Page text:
Did you know your insurance cost can rise dramatically after a motor vehicle collision, even if you are not charged and convicted of a Highway Traffic Act offence?
Image you are following a truck by several car lengths. Without warning, the truck stops — no brakes lights appeared. You run into the back of the truck. The police charge you with careless driving. In court, the charge is withdrawn. Months later, your insurance company notifies you that your insurance will increase significantly because of the recent collision. “But,” you respond, “I was not convicted! This is not fair!!!”
The court’s interest and your insurer’s interest in your motor vehicle collision are different.
The court is interested in determining whether or not you committed a Highway Traffic Act offence. If it concludes that you have not, the charge is withdrawn and that is the end of the court matter.
Your insurance company is interested in your driving behavior.1 For instance, even though you may have been involved in a number of collisions over a period of three years, but you were never convicted of any offence, it may still consider you a significant risk.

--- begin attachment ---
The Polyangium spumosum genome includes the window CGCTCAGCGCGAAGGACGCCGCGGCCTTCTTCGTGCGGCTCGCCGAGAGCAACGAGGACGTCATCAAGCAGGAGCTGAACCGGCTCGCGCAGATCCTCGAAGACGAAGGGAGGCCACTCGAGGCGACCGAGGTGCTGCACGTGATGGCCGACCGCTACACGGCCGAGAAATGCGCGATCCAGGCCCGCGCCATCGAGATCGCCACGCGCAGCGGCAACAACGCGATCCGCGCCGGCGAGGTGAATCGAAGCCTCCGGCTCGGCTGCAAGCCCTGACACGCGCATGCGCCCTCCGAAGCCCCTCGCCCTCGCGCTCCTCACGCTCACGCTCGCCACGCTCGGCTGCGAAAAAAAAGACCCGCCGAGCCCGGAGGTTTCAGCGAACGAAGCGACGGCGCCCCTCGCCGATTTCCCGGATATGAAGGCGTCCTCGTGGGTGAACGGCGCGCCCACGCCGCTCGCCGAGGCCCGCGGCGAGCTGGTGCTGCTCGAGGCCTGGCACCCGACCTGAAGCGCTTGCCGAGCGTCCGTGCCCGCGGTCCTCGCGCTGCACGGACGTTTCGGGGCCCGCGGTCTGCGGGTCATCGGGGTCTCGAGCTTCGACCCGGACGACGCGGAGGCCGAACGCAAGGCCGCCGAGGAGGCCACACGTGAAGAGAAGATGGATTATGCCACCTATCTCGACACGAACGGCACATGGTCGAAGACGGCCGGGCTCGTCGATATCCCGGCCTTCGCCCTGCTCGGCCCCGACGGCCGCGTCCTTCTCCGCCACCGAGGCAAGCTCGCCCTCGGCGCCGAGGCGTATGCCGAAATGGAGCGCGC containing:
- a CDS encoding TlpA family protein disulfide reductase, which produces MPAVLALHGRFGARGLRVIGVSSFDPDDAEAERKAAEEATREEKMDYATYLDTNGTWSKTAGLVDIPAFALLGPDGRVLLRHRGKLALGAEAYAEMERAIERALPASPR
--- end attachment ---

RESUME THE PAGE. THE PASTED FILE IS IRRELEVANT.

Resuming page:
In the case of the rear-end collision mentioned above, the insurance company will likely determine that you are 100% at fault in accordance to the Fault Determination Rules under the Insurance Act.2
(I believe that under the Traffic Act, the driver who hits another vehicle is always at fault. Circumstances may determine whether or not the driver is charged.)
Fault Determination Rules – Regulation 668 under the Insurance Act
- s 2.(1) An insurer shall determine the degree of fault of its insured for loss or damage arising directly or indirectly from the use or operation of an automobile in accordance with these rules.
s 3. The degree of fault of an insured is determined without reference to,
(a) the circumstances in which the incident occurs, including weather conditions, road conditions, visibility or the actions of pedestrians; or
(b) the location on the insured’s automobile of the point of contact with any other automobile involved in the incident.
2. Rules for Automobiles Travelling in the Same Direction and Lane
s 6.(1) This section applies when automobile “A” is struck from the rear by automobile “B”, and both automobiles are travelling in the same direction and in the same lane.
s. 6.(2) If automobile “A” is stopped or is in forward motion, the driver of automobile “A” is not at fault and the driver of automobile “B” is 100 per cent at fault for the incident.